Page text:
“Even a dead cat will bounce if it falls from a great height.”

Old Wall Street saying


After every market collapse traders fret about getting sucker-punched by a relief rally that subsequently reverses itself – a “dead cat bounce” in the markets’ parlance.  Credit markets, although bolstered thus far by a panoply of direct and indirect government support efforts, remain vulnerable to just this sort of nasty whipsaw.

Counting on a series of fortunate events

A sequence of related events will be needed to extend the rally in credit spreads: government support programs must continue, and be more effective than they’ve been to date; we avoid further waves of Covid-19 infections; consumer spending quickly returns to its former level, driving a rapid economic rebound; and the corporate default rate only rises moderately and then retreats quickly.  As we explain later, the current relationship between credit spreads and defaults underlines the market’s vulnerability to a reversal.

The last time spreads blew out and recovered was during and after the financial crisis.  Then, the spread rally was large and long-lasting, and reflected a somewhat analogous series of developments.  This time around the economic damage is arguably more severe, although on the positive side the economy isn’t beset by the same sorts of imbalances as in 2007.  But in other regards the way forward is less certain, mainly because the downturn reflects an unprecedented public health crisis.  And this is before considering the economic impact of the on-going civil disturbances wracking American cities.  All in all, I think it takes an optimist to assume that history will repeat itself in a good way, and that the credit markets will continue to prosper.

High yield spreads: there’s a lot of good news priced in

It’s worth recalling that the credit markets, like equities, have come a long way in a hurry.  Since peaking in the third week of March, the average high yield credit spread has recovered to the point that it is now only modestly above its long-term average.  Spreads are also well under the pre-pandemic high tick reached in 2016, when economic conditions were much more favorable than today (Figure 1).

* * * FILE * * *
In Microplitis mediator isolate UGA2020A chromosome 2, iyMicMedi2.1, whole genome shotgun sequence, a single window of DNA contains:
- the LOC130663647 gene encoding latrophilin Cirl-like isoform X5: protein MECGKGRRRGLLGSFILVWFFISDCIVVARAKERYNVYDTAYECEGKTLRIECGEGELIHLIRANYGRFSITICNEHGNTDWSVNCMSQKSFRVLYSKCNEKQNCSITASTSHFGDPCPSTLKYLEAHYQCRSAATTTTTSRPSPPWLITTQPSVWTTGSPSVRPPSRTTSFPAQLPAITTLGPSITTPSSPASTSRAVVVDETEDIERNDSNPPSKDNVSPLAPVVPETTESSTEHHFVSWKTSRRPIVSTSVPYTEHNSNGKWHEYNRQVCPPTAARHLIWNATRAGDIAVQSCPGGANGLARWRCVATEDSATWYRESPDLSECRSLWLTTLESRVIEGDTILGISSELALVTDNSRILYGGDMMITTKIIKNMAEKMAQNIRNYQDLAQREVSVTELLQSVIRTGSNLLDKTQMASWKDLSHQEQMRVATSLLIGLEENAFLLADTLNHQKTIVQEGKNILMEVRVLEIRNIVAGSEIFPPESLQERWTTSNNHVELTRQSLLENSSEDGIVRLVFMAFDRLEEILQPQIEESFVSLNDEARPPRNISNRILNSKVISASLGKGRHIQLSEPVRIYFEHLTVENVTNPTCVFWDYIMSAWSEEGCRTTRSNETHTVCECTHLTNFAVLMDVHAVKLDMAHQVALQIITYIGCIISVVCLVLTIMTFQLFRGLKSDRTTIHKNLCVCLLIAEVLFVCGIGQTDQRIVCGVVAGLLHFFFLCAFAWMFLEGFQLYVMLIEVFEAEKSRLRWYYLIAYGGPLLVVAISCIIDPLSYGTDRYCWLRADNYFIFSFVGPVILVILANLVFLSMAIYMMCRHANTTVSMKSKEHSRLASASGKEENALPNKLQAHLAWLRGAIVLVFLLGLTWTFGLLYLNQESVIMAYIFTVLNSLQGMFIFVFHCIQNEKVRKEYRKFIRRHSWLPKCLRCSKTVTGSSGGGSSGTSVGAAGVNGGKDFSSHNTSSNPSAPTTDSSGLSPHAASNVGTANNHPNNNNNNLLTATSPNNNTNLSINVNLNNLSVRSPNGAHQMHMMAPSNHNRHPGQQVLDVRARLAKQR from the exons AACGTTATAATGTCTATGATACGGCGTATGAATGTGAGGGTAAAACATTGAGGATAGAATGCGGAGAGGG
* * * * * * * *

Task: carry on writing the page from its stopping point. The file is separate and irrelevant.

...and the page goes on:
Figure 1: Average high yield credit spread (through June 1, 2020)

The market rebound is all the more striking in light of the gap between what fund managers are saying and what they are doing.  Only 10% of institutional investors believe that we will get a V-shaped recovery, i.e., a rapid bounce back that would underpin a quick a recovery of corporate profitability and growth that would be consistent with rising equity and bond prices.  So if the vast majority of fund managers have bearish outlooks, why are the markets going up?  One reason, particularly in fixed income, is that it’s always a good idea to “buy what the Fed is buying”.  But the bank can only support asset prices for so long; if recovery turns out to be L, U or W shaped, i.e., prolonged and halting, then the rate of bankruptcies is likely to go up and stay up, depressing bond values.  The only explanation that makes sense to me is that asset managers have a strong belief that the government’s support for the markets, the economy, and individuals will continue, and that it will prove to be effective in restoring growth.

Credit spreads and default rates: compare with care

As described in an earlier post, a bond’s credit spread is the extra yield that investors demand for taking on the risks inherent in owning a corporate bond instead of a risk-free government security.  Chief amongst these risks, particularly for high yield issuers (companies rated BB+/Ba1 and below) is that of issuer default.  Other factors include the risks of lower liquidity and increased supply.  When credit spreads rise yields go up as well (absent a powerful countermove in government securities), and bond prices fall.